Saturday, August 15, 2009

Hitting it out of the park

So where does baseball fit in to this „growth‟ versus „value‟ debate ? In an absolutely fascinating book called Moneyball: the art of winning an unfair game‟ (W. W. Norton, 2004), former Salomon Brothers bond salesman Michael Lewis shows how one of the poorest teams in American baseball, the Oakland A‟s, under the leadership of its anti-establishment general manager, Billy Beane, and his unorthodox approach to buying talent – at deeply discounted prices – managed sustainedly to outperform rivals with far bigger payrolls.

“What does it take to turn a subject like baseball statistics into a true-life thriller not even a
baseball-loathing bibliophobe could put down ? Answer: saturation reporting, conceptual thinking of a high order, a rich sense of humour, and talent to burn. In short, Michael Lewis. Moneyball‟ is his grandest tour de force yet.”

No synopsis of this marvelous book could hope to do it full justice, so of necessity we can only
hope to share a tiny distillation of its rich savour here. The essence of "Moneyball‟ lies in assessing the state of play of a sporting industry – baseball – and the way it deploys its financial resources, and then scrapping the conventional rulebook entirely. In the view of "traditional‟ talent scouts, for example,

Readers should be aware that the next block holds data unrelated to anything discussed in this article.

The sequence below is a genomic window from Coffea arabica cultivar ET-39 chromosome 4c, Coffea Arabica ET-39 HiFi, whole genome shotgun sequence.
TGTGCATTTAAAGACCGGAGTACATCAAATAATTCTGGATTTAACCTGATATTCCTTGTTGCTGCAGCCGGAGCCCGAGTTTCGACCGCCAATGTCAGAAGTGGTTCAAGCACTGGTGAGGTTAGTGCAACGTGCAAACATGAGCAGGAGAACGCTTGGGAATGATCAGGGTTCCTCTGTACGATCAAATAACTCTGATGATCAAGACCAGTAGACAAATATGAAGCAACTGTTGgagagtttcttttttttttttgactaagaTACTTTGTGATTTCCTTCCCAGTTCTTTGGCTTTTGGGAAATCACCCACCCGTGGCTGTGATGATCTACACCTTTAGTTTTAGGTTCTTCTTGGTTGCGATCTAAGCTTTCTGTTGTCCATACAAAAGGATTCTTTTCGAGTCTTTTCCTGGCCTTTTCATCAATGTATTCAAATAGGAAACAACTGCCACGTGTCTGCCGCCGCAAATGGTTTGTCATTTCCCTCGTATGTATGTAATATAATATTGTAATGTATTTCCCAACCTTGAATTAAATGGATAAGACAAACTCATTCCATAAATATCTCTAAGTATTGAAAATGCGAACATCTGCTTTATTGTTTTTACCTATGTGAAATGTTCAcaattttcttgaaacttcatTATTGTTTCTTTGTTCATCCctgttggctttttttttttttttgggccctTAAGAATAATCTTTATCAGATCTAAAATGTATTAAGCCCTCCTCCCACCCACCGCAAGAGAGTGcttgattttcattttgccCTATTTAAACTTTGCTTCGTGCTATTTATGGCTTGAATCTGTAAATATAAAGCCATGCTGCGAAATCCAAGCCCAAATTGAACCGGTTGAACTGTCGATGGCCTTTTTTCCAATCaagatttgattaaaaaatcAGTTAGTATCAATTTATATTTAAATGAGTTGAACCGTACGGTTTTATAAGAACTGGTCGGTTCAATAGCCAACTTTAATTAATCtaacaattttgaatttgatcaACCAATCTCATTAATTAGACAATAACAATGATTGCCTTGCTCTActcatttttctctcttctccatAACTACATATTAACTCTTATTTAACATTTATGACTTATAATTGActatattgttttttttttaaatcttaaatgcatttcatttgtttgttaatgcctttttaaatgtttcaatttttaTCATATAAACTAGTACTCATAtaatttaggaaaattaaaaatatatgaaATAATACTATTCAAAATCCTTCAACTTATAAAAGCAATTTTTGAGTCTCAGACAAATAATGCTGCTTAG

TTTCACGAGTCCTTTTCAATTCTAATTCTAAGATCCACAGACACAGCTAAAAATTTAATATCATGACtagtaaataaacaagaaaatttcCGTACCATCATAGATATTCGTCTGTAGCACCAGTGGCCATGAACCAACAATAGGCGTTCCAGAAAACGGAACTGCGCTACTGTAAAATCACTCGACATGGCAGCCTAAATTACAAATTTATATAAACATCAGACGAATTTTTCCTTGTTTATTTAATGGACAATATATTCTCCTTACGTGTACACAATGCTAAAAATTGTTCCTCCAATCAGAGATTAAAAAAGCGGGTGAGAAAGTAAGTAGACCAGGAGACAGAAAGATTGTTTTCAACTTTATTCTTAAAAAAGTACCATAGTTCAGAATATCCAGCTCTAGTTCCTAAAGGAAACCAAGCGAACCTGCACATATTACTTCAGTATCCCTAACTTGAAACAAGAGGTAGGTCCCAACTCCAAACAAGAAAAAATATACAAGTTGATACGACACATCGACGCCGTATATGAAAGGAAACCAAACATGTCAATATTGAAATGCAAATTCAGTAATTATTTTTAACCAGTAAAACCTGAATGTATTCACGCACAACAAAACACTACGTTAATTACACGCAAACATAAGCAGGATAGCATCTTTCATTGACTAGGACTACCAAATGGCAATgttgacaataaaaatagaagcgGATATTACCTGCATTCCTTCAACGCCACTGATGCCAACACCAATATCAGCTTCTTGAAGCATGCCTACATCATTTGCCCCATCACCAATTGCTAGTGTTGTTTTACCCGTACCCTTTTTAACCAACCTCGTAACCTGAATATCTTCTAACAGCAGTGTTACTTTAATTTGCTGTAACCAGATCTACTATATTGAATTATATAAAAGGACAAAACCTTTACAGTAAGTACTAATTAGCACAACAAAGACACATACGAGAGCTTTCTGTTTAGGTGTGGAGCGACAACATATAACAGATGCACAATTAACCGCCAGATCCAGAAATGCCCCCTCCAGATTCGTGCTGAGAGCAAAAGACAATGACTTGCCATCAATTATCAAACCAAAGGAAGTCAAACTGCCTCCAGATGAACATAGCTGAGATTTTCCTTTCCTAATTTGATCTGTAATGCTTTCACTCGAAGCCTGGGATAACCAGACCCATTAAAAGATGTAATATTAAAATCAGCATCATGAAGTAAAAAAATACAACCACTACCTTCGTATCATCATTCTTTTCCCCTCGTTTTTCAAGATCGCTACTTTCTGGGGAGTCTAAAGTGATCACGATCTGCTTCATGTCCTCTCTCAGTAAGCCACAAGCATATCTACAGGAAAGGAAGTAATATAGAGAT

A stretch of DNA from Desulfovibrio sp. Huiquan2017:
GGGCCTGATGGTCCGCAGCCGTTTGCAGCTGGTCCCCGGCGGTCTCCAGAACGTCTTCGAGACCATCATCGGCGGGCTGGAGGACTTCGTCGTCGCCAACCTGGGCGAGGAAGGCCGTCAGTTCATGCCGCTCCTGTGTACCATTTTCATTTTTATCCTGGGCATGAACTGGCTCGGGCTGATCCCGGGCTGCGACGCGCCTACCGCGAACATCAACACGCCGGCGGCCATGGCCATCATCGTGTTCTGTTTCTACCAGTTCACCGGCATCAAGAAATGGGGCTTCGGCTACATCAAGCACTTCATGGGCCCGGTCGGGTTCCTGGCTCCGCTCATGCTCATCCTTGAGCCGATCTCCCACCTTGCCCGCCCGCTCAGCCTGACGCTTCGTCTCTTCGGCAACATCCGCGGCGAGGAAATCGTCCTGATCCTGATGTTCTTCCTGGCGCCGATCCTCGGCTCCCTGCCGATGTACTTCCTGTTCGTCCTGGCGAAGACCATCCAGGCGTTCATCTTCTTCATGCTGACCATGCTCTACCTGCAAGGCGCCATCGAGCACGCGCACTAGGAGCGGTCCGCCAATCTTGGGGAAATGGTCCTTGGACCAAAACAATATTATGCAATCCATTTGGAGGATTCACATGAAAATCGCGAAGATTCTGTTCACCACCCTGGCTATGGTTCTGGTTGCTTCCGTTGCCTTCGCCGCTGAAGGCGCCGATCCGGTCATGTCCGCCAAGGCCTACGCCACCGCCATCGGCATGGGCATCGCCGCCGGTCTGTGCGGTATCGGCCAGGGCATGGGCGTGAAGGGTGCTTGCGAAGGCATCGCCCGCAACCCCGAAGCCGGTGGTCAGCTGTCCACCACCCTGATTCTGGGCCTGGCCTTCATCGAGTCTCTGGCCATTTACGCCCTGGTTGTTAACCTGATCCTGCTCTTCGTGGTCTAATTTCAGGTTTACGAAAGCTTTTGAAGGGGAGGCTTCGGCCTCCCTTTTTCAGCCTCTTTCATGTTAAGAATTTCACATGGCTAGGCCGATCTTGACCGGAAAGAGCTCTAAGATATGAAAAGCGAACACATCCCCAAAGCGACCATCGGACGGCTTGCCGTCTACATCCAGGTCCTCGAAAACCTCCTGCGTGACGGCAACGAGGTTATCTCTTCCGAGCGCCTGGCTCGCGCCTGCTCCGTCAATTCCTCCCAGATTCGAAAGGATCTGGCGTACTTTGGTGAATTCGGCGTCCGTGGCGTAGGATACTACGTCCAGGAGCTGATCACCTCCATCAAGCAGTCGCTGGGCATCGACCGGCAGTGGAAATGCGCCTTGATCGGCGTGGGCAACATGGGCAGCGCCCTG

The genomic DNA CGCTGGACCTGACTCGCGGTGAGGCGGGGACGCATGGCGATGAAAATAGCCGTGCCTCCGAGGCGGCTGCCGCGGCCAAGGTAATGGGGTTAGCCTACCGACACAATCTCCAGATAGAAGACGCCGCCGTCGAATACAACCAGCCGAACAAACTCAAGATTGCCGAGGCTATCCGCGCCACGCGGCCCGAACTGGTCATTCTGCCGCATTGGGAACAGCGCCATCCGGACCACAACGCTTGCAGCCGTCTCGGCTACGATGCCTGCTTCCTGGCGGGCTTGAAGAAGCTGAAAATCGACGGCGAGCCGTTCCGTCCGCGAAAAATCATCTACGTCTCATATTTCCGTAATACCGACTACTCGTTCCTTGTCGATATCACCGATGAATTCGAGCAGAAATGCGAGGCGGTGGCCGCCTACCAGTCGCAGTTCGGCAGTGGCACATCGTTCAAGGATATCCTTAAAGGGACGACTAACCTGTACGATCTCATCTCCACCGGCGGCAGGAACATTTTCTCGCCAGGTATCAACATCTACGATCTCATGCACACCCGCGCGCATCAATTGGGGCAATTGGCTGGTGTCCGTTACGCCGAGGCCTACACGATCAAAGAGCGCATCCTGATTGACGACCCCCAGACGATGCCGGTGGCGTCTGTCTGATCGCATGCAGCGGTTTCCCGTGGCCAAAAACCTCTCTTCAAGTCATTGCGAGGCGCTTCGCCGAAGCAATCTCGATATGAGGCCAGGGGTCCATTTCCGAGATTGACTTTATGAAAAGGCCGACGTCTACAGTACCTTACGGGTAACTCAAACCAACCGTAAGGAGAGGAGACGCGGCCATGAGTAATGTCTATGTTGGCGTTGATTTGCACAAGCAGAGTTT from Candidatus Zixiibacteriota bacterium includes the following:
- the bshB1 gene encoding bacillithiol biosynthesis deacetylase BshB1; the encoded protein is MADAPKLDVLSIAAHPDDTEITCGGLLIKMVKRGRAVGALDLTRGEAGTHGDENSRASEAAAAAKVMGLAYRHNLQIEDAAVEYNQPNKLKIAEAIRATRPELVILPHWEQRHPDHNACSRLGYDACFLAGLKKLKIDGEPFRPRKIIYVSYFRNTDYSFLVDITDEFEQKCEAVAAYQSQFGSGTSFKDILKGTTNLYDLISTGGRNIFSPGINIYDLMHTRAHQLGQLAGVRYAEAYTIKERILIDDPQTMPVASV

“you found a big league ballplayer by driving 60,000 miles, staying in a hundred execrable motels, and eating God knows how many meals at Denny‟s, all so you could watch 200 high school and college baseball games inside of four months, 199 of which were completely meaningless to you.”

Then, fuelled by bloated payrolls and oversized buying power, the bigger name baseball teams would impose a relentless salary inflation upon the sport, taking their pick of the supposed stars but driving up every other team‟s operating budget in the process. (This sounds unerringly similar to the state of UK professional football, with the key distinction that, Manchester City apart, the most grotesquely moneyed teams are actually winning.)

Not blessed with an overabundance of financial resources, Billy Beane and the Oakland A‟s are
obliged to cut their suit to a different cloth;

“Many of the players drafted or acquired by the Oakland A‟s had been the victims of an unthinkable prejudice rooted in baseball‟s traditions. The research and development department in the Oakland front office liberated them from this prejudice, and allowed them to demonstrate their true worth.”